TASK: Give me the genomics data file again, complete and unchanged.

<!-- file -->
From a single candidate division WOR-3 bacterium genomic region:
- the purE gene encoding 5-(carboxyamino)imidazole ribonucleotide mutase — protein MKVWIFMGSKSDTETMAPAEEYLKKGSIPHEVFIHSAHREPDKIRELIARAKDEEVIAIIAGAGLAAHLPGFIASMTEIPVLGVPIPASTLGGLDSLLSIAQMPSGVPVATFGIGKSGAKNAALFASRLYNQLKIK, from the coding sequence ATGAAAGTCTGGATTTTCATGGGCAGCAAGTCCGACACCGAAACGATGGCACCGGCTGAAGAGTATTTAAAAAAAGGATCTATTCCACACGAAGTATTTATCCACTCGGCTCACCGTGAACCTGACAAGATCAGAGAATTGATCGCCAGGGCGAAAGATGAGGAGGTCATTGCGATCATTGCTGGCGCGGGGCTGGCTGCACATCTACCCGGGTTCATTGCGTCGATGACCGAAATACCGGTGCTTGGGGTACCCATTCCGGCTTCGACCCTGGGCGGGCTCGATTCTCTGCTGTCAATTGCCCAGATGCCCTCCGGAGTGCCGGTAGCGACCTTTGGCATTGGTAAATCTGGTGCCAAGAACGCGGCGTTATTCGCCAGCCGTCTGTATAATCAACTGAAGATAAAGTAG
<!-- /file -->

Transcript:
From a single candidate division WOR-3 bacterium genomic region:
- the purE gene encoding 5-(carboxyamino)imidazole ribonucleotide mutase — protein MKVWIFMGSKSDTETMAPAEEYLKKGSIPHEVFIHSAHREPDKIRELIARAKDEEVIAIIAGAGLAAHLPGFIASMTEIPVLGVPIPASTLGGLDSLLSIAQMPSGVPVATFGIGKSGAKNAALFASRLYNQLKIK, from the coding sequence ATGAAAGTCTGGATTTTCATGGGCAGCAAGTCCGACACCGAAACGATGGCACCGGCTGAAGAGTATTTAAAAAAAGGATCTATTCCACACGAAGTATTTATCCACTCGGCTCACCGTGAACCTGACAAGATCAGAGAATTGATCGCCAGGGCGAAAGATGAGGAGGTCATTGCGATCATTGCTGGCGCGGGGCTGGCTGCACATCTACCCGGGTTCATTGCGTCGATGACCGAAATACCGGTGCTTGGGGTACCCATTCCGGCTTCGACCCTGGGCGGGCTCGATTCTCTGCTGTCAATTGCCCAGATGCCCTCCGGAGTGCCGGTAGCGACCTTTGGCATTGGTAAATCTGGTGCCAAGAACGCGGCGTTATTCGCCAGCCGTCTGTATAATCAACTGAAGATAAAGTAG